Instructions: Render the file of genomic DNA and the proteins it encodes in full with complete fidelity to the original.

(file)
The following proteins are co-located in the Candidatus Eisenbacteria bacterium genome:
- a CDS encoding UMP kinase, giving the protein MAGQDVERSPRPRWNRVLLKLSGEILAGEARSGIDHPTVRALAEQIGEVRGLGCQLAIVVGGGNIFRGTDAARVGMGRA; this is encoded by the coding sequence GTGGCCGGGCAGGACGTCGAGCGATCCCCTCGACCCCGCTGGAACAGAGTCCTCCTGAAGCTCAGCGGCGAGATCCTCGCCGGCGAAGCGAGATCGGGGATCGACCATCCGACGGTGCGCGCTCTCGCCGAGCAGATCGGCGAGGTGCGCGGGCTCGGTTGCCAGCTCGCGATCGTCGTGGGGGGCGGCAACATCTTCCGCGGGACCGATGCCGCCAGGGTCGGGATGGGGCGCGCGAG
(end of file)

The following proteins are co-located in the Candidatus Eisenbacteria bacterium genome:
- a CDS encoding UMP kinase, giving the protein MAGQDVERSPRPRWNRVLLKLSGEILAGEARSGIDHPTVRALAEQIGEVRGLGCQLAIVVGGGNIFRGTDAARVGMGRA; this is encoded by the coding sequence GTGGCCGGGCAGGACGTCGAGCGATCCCCTCGACCCCGCTGGAACAGAGTCCTCCTGAAGCTCAGCGGCGAGATCCTCGCCGGCGAAGCGAGATCGGGGATCGACCATCCGACGGTGCGCGCTCTCGCCGAGCAGATCGGCGAGGTGCGCGGGCTCGGTTGCCAGCTCGCGATCGTCGTGGGGGGCGGCAACATCTTCCGCGGGACCGATGCCGCCAGGGTCGGGATGGGGCGCGCGAG